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A Biomarker of Visual Acuity Response to Treatment

Santos, Ana Rita, MSc*,†; Alves, Dalila, MSc*; Santos, Torcato, BSc*; Figueira, João, MD, PhD*,‡,§; Silva, Rufino, MD, PhD*,‡,§; Cunha-Vaz, José G., MD, PhD*,‡

doi: 10.1097/IAE.0000000000001905
Original Study

Purpose: To evaluate the effects of anti–vascular endothelial growth factor treatment on retinal fluid in patients with diabetic macular edema by using optical coherence tomography leakage (OCT-L), a new method of quantifying sites of lower than normal optical reflectivity (LOR) in OCT, and to correlate these findings with best-corrected visual acuity (BCVA) response.

Methods: Prospective analysis of 21 eyes with diabetic macular edema, naive to anti–vascular endothelial growth factor treatment. Macular cube 512 × 128 and OCT angiography 6 × 6-mm scans (CIRRUS AngioPlex; ZEISS, Dublin, CA) were acquired in all eyes before the first ranibizumab injection (V1) and 1 week after treatment (V2). Optical coherence tomography leakage analysis was performed with Angioplex raw scan data used to calculate LOR map ratios. Lower optical reflectivity ratios at baseline and differences from V1 to V2 and other OCT morphological features such as central retinal thickness measurements, disorganization of the inner retinal layers, and disruption of ellipsoid zone were compared with BCVA response 1 month after the first intravitreal injection.

Results: After the first intravitreal injection of ranibizumab, eight patients (38%) were identified as good responders, 5 (24%) as moderate, and 8 (38%) as poor. There were no significant BCVA differences at baseline. Significant differences were found in LOR ratio changes between the different treatment response groups after 1 week of treatment, especially in outer segment and outer plexiform layer (outer segment—good responders: −53%, responders: −12%, and poor responders: 7% [P = 0.026]; outer plexiform layer—good responders: −49%, responders: 18%, and poor responders: 5% [P = 0.010]). Lower optical reflectivity ratios differences after 1 week of treatment predict better the BCVA treatment response at 1 month than changes of central retinal thickness, disorganization of the inner retinal layer, and ellipsoid zone disruption, especially in the outer segment and outer plexiform layer (area under the curve = 0.82 and 0.73, respectively).

Conclusion: Optical coherence tomography leakage changes after anti–vascular endothelial growth factor treatment of diabetic macular edema, identifying the degree of decrease in retinal fluid in the outer layers of the retina is a more robust biomarker of BCVA recovery than central retinal thickness, disorganization of the inner retinal layer, or ellipsoid zone disruption changes.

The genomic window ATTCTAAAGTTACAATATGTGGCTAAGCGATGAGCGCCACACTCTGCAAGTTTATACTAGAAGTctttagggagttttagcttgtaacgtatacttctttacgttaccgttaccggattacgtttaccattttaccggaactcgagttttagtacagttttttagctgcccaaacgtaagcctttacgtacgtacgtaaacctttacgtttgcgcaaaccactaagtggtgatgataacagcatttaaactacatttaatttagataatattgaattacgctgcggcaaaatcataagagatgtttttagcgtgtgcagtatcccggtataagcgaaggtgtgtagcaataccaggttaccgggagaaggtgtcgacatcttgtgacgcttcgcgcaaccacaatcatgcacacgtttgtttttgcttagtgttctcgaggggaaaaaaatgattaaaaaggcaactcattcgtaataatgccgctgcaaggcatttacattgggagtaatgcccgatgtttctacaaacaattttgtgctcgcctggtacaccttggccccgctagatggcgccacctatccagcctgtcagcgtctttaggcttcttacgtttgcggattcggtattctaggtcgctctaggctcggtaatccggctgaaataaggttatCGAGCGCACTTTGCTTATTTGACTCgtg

Treatment of diabetic macular edema is not always followed by visual function recovery. Identification of visual outcome predictors of anti–vascular endothelial growth factor therapy is needed for better diabetic macular edema treatment management. Optical coherence tomography leakage, which maps sites of lower reflectivity within the retina, appears to be a robust biomarker of diabetic macular edema treatment response.

*Association for Innovation and Biomedical Research on Light and Image (AIBILI), Coimbra, Portugal;

Superior School of Health, Polytechnic Institute of Porto, Porto, Portugal;

Faculty of Medicine, University of Coimbra, Coimbra, Portugal; and

§Department of Ophthalmology, Centro Hospitalar e Universitário de Coimbra (CHUC), Coimbra, Portugal.

Reprint requests: Ana Rita Santos, MSc, AIBILI, Azinhaga de Santa Comba, Celas 3000-548, Coimbra, Portugal; e-mail:

R. Silva and J. Figueira are consultants of Bayer, Novartis, Alimera Sciences, Alcon, and Allergan. R. Silva is also consultant of Thea. J. G. Cunha-Vaz reports grants from Carl Zeiss Meditec, outside the submitted work and is consultant for Alimera Sciences, Allergan, Bayer, Gene Signal, Novartis, Pfizer, Precision Ocular Ltd, Roche, Sanofi-Aventis, Vifor Pharma, and Carl Zeiss Meditec. The remaining authors have no financial/conflicting interests to disclose.

© 2019 by Ophthalmic Communications Society, Inc.